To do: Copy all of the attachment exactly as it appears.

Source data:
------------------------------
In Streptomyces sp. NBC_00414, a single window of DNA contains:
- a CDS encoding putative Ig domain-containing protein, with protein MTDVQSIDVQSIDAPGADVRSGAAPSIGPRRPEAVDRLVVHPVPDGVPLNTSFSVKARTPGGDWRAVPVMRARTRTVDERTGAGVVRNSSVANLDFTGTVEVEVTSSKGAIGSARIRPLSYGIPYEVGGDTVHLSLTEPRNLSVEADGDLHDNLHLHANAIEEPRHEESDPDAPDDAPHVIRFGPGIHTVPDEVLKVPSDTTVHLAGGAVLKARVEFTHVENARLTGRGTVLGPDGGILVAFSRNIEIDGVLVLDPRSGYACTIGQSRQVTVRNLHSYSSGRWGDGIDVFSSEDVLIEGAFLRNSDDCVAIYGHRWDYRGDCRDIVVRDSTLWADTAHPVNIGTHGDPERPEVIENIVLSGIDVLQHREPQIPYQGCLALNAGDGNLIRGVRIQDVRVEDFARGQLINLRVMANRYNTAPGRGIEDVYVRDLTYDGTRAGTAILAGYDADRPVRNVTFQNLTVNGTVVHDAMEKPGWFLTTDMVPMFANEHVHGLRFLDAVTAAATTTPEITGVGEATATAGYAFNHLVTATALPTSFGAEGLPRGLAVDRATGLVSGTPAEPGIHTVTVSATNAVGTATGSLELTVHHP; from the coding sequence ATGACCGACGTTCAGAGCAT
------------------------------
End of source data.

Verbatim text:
In Streptomyces sp. NBC_00414, a single window of DNA contains:
- a CDS encoding putative Ig domain-containing protein, with protein MTDVQSIDVQSIDAPGADVRSGAAPSIGPRRPEAVDRLVVHPVPDGVPLNTSFSVKARTPGGDWRAVPVMRARTRTVDERTGAGVVRNSSVANLDFTGTVEVEVTSSKGAIGSARIRPLSYGIPYEVGGDTVHLSLTEPRNLSVEADGDLHDNLHLHANAIEEPRHEESDPDAPDDAPHVIRFGPGIHTVPDEVLKVPSDTTVHLAGGAVLKARVEFTHVENARLTGRGTVLGPDGGILVAFSRNIEIDGVLVLDPRSGYACTIGQSRQVTVRNLHSYSSGRWGDGIDVFSSEDVLIEGAFLRNSDDCVAIYGHRWDYRGDCRDIVVRDSTLWADTAHPVNIGTHGDPERPEVIENIVLSGIDVLQHREPQIPYQGCLALNAGDGNLIRGVRIQDVRVEDFARGQLINLRVMANRYNTAPGRGIEDVYVRDLTYDGTRAGTAILAGYDADRPVRNVTFQNLTVNGTVVHDAMEKPGWFLTTDMVPMFANEHVHGLRFLDAVTAAATTTPEITGVGEATATAGYAFNHLVTATALPTSFGAEGLPRGLAVDRATGLVSGTPAEPGIHTVTVSATNAVGTATGSLELTVHHP; from the coding sequence ATGACCGACGTTCAGAGCAT